Wes Phillips

Sort By: Post Date | Title | Publish Date
Filed under
Wes Phillips Posted: Aug 16, 2006 5 comments
Joan C. Gratz's seven minute animated, um, trip through art—from La Gioconda to Chuck Close. It's 2D claymation from 1992, but it was new to me.
Filed under
Wes Phillips Posted: Dec 26, 2006 0 comments
Father Athanasius Kircher explains just about everything—and the pictures are gorgeous.
Filed under
Wes Phillips Posted: May 10, 2006 0 comments
My friend Jeff gave me a copy of the new CD remaster of this David Byrne/Brian Eno disc—and it's great. Now Byrne and Eno, "in keeping with the original spirit of the album," offer listeners access to the original multitrack recordings and a chance to remix them through a Creative Commons license. They also offer a chance for the remixes to be posted in a daily Top 20, as chosen by the site moderators.
Filed under
Wes Phillips Posted: Nov 05, 2007 0 comments
Wow, Mark Steyn is even crankier than I am.
Filed under
Wes Phillips Posted: Jul 24, 2007 0 comments
Who am I to critique somebody else's field of study?
Filed under
Wes Phillips Posted: Sep 11, 2007 0 comments
"'Music's first offering, an eclectic, disparate, but mostly functional compendium of influences from 5000 B.C. to present day, hints that this trend's time may not only have fully arrived, but is already on the wane,' [editor in chief Ryan] Schreiber wrote. 'If music has any chance of keeping our interest, it's going to have to move beyond the same palatable but predictable notes, meters, melodies, tonalities, atonalities, timbres, and harmonies.'"
Filed under
Wes Phillips Posted: Feb 24, 2006 1 comments
Bagheera: "You distract him and I'll knock the kibble off the shelf. He's slow—we'll make out like bandits."
Filed under
Wes Phillips Posted: Feb 09, 2006 0 comments
Ian MacDonald's Revolution in the Head: The Beatles Records and the Sixties is, quite simply, the best book ever published about the Beatles and their music. Its first half is the best description of the '60s I've ever read; its second half is a track by track exploration of the songs and the process of recording them. It's out of print in the USA, but there's a new edition available in the UK and it can be ordered from the link. Do yourself a favor and read this book if the Beatles mean anything to you at all.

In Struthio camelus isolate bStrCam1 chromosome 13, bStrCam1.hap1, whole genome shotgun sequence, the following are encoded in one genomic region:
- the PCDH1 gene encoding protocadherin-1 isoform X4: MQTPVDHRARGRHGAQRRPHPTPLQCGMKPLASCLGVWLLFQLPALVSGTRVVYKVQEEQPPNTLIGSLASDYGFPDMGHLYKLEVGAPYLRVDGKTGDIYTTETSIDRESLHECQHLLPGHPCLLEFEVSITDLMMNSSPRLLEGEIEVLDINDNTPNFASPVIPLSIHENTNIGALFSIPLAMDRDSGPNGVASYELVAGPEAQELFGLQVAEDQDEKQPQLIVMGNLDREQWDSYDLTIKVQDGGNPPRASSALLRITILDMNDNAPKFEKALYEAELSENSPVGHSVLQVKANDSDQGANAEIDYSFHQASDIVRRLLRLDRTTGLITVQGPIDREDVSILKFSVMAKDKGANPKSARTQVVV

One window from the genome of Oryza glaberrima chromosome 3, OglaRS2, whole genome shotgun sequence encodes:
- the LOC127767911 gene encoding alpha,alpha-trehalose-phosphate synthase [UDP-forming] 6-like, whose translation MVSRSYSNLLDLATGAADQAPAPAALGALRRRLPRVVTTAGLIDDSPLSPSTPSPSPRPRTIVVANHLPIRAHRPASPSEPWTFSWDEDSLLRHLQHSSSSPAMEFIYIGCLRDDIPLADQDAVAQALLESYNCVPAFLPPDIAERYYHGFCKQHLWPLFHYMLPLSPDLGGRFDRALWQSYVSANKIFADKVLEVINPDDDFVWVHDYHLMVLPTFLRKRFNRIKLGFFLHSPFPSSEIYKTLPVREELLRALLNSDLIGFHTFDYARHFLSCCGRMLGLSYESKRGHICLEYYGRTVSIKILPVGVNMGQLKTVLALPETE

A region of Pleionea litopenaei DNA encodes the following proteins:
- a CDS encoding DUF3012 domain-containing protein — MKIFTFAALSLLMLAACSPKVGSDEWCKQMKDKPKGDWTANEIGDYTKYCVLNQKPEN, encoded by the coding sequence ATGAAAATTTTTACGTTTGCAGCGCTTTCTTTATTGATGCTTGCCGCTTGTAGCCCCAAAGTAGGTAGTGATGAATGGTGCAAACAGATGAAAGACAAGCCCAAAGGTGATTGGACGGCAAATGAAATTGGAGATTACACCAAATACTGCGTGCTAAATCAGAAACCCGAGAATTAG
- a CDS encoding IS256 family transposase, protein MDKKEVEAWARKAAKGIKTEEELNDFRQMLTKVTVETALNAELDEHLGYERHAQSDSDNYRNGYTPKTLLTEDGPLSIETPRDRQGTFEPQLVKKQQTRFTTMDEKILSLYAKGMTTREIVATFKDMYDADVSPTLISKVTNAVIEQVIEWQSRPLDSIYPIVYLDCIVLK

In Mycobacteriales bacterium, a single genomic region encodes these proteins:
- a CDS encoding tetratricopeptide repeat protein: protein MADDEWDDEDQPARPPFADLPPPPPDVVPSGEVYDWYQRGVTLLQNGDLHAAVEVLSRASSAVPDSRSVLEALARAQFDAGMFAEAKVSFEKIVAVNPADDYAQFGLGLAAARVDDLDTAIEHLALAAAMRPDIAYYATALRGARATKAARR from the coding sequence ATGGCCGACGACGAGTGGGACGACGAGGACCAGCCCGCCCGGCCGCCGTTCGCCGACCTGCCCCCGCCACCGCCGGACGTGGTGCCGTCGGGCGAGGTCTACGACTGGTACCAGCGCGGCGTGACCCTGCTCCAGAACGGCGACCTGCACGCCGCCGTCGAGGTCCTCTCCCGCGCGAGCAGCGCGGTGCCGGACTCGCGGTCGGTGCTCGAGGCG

Filed under
Wes Phillips Posted: Nov 18, 2005 0 comments
Pure genius.
Filed under
Wes Phillips Posted: Oct 20, 2006 1 comments
According to Sam Anderson, "To the millions of us flitting around the edges of hipness, he is our Geek Bard, our Troubadork."
Filed under
Wes Phillips Posted: Feb 23, 2006 0 comments
I'm a reggae snob, so I began reading this article with suspicion. I was wrong, Field Maloney knows his Wailers—and he knows that the Wailers' best recordings are seldom heard here in the 'States. If you haven't heard Soul Rebels, African Herbsman, and Rasta Revolution, you haven't heard them at their best. The American releases were way too prettied up and defanged. If you think you love Bob Marley, you must hear African Herbsman. Full stop—end of story.
Filed under
Wes Phillips Posted: Dec 11, 2007 0 comments
B. R. Myers didn't like Denis Johnson's National Book Award winning Tree of Smoke much.
Filed under
Wes Phillips Posted: Aug 08, 2006 1 comments
Need I say more? And, unlike many parodies, these are ha-ha funny, not simply funny strange.
Filed under
Wes Phillips Posted: Nov 23, 2005 0 comments
The feature length movie (link is to trailer) has become the "most viewed film in Finland," having been seen by three million people in the last 60 days.
Filed under
Wes Phillips Posted: Mar 08, 2006 0 comments
Neil Gaiman's lovely little fairy tale is going to be a movie. This could be good news, since Stardust has a deliberately simple storyline, unlike most of Gaiman's oeuvre and offers the best chance of a straight movie adaptation.

Pages

X
Enter your Stereophile.com username.
Enter the password that accompanies your username.
Loading